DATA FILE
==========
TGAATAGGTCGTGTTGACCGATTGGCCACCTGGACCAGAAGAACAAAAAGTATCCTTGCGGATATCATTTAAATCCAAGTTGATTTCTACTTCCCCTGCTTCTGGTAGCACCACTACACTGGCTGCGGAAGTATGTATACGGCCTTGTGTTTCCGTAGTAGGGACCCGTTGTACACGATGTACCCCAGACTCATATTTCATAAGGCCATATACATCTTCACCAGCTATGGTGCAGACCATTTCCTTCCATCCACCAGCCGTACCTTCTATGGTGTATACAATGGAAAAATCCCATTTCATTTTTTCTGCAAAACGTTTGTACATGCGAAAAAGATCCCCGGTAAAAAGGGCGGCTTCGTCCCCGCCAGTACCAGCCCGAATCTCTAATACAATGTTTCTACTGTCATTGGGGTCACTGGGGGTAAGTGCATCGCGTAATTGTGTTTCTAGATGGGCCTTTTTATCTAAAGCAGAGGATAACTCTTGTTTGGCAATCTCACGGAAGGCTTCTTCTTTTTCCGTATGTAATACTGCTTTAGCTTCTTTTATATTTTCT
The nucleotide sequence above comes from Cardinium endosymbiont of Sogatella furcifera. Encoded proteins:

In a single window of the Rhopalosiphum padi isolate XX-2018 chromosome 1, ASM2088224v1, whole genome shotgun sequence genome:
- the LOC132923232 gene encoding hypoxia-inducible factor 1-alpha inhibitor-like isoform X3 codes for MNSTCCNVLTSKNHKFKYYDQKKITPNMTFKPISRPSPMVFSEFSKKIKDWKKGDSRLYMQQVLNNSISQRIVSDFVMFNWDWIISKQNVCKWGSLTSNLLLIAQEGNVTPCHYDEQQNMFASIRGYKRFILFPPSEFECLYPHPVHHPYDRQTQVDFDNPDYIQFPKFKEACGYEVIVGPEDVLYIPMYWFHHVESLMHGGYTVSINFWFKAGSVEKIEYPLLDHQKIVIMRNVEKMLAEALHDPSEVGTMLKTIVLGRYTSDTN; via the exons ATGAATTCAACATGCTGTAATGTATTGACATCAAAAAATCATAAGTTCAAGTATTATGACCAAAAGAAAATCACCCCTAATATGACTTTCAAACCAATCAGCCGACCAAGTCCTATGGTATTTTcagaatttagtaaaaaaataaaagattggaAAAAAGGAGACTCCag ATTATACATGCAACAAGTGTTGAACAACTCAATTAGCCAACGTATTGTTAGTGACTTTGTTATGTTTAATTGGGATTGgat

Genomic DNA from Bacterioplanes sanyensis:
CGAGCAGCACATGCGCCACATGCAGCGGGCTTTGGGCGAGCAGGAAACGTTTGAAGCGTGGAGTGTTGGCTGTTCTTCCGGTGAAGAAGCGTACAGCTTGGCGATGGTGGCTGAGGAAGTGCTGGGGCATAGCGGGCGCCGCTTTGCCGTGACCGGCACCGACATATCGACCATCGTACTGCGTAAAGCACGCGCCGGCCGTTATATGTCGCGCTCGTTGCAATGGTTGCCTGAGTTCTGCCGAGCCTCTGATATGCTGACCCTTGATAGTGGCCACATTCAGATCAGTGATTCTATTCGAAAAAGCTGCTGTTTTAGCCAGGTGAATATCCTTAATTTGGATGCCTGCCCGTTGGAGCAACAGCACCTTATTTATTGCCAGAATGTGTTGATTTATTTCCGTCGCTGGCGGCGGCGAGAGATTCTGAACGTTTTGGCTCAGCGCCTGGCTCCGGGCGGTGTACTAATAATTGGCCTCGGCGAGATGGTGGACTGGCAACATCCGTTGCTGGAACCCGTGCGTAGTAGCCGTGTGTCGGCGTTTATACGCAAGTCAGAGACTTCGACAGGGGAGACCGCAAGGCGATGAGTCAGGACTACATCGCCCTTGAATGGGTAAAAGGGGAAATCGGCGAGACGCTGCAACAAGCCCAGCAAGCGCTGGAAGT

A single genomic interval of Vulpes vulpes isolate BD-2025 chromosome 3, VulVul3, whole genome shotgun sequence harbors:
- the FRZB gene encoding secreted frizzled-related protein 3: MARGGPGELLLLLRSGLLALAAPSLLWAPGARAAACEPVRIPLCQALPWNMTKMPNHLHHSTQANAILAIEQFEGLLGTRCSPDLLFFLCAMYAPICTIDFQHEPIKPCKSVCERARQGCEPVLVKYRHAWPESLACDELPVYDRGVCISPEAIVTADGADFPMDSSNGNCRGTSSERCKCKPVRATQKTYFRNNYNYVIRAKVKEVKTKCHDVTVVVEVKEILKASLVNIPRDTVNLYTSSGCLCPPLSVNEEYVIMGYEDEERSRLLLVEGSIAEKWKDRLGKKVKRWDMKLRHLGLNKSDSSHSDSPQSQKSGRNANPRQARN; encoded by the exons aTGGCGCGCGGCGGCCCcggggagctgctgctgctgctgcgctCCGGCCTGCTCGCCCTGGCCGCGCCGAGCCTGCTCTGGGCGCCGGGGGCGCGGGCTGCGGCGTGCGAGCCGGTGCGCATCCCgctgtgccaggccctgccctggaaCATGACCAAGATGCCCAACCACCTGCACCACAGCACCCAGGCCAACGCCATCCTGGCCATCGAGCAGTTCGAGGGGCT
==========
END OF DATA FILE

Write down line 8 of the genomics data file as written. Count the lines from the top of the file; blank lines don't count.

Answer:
- the FRZB gene encoding secreted frizzled-related protein 3: MARGGPGELLLLLRSGLLALAAPSLLWAPGARAAACEPVRIPLCQALPWNMTKMPNHLHHSTQANAILAIEQFEGLLGTRCSPDLLFFLCAMYAPICTIDFQHEPIKPCKSVCERARQGCEPVLVKYRHAWPESLACDELPVYDRGVCISPEAIVTADGADFPMDSSNGNCRGTSSERCKCKPVRATQKTYFRNNYNYVIRAKVKEVKTKCHDVTVVVEVKEILKASLVNIPRDTVNLYTSSGCLCPPLSVNEEYVIMGYEDEERSRLLLVEGSIAEKWKDRLGKKVKRWDMKLRHLGLNKSDSSHSDSPQSQKSGRNANPRQARN; encoded by the exons aTGGCGCGCGGCGGCCCcggggagctgctgctgctgctgcgctCCGGCCTGCTCGCCCTGGCCGCGCCGAGCCTGCTCTGGGCGCCGGGGGCGCGGGCTGCGGCGTGCGAGCCGGTGCGCATCCCgctgtgccaggccctgccctggaaCATGACCAAGATGCCCAACCACCTGCACCACAGCACCCAGGCCAACGCCATCCTGGCCATCGAGCAGTTCGAGGGGCT